The decision to major in Ethnicity, Race & Migration shed a new light on my undergraduate education. The major privileges its students with the opportunity to rigorously study the human condition through multiple academic disciplines. As an African-American male from a low-income household in Chicago, I found countless compassionate and supportive professors with which to delve deeply into the theories, research methodologies, histories and discourses that frame the everyday challenges of marginalized communities. The course material enriched my passion for social justice, helping me build a solid foundation with which to articulate and advocate on behalf of the poor and disadvantaged. I took courses that spanned genocide in the developing world, trans-Atlantic visual art, the HIV/AIDS epidemic in Sub-Saharan Africa, international human rights law and health disparities in urban ghettoes across the United States. Through the community-based learning program co-coordinated by some of the ER&M faculty and staff, I volunteered for a semester at JUNTA for Progressive Action where I fought to expose the prevalent issue of wage theft. This service opportunity led me out of the Yale bubble; thrust me into opposing a local injustice early in my undergraduate career; illuminated my coursework on immigration and citizenship; and opened the door to countless more engagements with the city of New Haven.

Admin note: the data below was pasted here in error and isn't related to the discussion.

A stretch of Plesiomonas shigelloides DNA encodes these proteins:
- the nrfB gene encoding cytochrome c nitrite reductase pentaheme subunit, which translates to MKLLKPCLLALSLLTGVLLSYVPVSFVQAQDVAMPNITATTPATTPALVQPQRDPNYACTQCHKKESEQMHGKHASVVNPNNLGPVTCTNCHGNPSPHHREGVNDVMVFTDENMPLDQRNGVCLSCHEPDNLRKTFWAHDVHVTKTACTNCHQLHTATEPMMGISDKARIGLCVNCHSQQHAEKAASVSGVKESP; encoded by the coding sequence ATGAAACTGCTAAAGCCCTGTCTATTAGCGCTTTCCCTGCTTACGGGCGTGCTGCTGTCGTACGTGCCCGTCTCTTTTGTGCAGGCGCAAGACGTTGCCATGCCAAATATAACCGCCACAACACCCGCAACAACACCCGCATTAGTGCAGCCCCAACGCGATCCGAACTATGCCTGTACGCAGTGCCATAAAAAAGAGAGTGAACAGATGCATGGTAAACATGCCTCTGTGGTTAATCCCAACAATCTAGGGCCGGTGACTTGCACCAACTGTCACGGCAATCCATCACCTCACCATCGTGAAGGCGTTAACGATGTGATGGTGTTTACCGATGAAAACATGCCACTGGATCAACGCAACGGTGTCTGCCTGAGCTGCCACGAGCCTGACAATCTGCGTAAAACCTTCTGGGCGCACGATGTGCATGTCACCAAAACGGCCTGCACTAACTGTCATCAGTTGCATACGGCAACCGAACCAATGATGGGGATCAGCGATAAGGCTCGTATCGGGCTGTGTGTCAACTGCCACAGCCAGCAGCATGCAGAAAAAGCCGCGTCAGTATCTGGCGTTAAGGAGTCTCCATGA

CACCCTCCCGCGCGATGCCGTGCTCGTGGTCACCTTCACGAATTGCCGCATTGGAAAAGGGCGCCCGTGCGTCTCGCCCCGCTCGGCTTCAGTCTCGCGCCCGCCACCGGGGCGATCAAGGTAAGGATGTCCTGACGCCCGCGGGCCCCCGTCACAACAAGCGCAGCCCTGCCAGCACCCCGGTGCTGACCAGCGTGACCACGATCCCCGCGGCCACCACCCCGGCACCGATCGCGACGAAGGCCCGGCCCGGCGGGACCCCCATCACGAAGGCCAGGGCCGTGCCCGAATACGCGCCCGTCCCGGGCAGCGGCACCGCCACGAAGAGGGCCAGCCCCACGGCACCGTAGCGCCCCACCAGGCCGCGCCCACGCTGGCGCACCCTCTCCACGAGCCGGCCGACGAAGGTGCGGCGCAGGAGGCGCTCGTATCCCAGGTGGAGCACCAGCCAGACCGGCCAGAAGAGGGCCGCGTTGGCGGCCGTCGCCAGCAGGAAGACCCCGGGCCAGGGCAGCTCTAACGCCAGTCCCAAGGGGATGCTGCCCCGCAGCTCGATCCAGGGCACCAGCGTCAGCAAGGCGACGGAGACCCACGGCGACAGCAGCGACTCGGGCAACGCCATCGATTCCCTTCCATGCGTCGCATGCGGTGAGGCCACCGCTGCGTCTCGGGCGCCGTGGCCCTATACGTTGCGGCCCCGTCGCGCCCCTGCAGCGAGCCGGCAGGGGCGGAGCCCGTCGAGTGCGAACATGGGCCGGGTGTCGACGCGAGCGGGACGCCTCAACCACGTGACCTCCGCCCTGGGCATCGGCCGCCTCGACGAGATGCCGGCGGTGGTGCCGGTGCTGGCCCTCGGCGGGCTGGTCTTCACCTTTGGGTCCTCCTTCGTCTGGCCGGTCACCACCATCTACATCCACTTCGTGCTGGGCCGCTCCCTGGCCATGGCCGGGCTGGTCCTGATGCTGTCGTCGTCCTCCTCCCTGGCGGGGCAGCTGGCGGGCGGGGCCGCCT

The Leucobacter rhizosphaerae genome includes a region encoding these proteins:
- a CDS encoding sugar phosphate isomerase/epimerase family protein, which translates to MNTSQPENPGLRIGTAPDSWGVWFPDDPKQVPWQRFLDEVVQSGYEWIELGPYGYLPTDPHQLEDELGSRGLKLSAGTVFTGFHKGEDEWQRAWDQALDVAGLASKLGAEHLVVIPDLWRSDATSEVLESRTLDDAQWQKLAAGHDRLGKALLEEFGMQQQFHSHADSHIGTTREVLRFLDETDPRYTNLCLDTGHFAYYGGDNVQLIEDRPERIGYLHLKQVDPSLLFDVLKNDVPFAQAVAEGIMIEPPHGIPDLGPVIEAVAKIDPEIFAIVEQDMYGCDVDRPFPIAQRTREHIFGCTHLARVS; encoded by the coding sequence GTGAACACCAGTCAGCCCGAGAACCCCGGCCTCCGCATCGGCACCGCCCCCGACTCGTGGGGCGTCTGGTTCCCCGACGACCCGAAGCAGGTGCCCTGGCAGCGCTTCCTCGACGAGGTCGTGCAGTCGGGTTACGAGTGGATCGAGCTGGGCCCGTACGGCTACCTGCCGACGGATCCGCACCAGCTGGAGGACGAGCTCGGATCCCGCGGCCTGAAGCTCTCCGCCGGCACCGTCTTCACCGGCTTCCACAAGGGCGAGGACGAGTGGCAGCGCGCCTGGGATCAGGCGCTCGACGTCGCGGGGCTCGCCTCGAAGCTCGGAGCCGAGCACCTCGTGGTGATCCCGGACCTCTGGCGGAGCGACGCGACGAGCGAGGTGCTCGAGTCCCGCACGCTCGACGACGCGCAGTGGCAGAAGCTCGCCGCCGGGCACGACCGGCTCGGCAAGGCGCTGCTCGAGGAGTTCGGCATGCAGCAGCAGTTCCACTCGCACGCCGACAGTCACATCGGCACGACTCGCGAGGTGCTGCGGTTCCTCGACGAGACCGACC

Because of ER&M, I now have the vocabulary to describe and knowledge to share the intricate links between the past and the present. Mainstream news often looks at the surface of issues surrounding the poor, but current events are informed by nuanced histories shaped through the eyes of many, sometimes conflicting, perspectives. The strength of ER&M, then, is that it teaches its students to effectively trace these histories through primary and secondary research—eventually bringing silenced voices to the forefront of discussion. My senior thesis compiled historical archives and urban ethnography to stitch together a social organization of several black barbershops situated in ghettoes on the South Side of Chicago. My mom has worked as a licensed hairstylist for over two decades, and my field research revealed a range of stimulating realizations about my own story as well as the pivotal role black barbers play in uplifting the urban poor.
Thanks to the relentless efforts of amazing professors like Alicia Camacho, Elijah Anderson, Kobena Mercer and Birgit Rasmussen, I am more familiar with the language to study people of African descent, especially how to develop points of inquiry and analysis about the ties between structural poverty and the African-American experience. My most meaningful courses and strongest relationships with professors stemmed from my work as an ER&M student. I cannot express how grateful I am to everyone who works (and has worked) so tirelessly to ensure that Yalies can pursue this major.
Julius graduated from Yale College with distinction in Political Science and Ethnicity, Race & Migration. In August 2013, he will be joining the Yale-China Teaching Fellowship at their rural site in Anhui Province. While there, he will expand his proficiency in Mandarin, sharpen his competency in Chinese culture and teach English to students at Xiuning Middle School. In addition to language teaching and learning for two years, Julius looks forward to eating authentic Chinese food, perfecting his calligraphy skills, teaching himself to play guitar and building strong relationships with his students and their families. He plans to put his Ethnicity, Race & Migration knowledge to use by eventually publishing a book about living in rural China from an African-American perspective.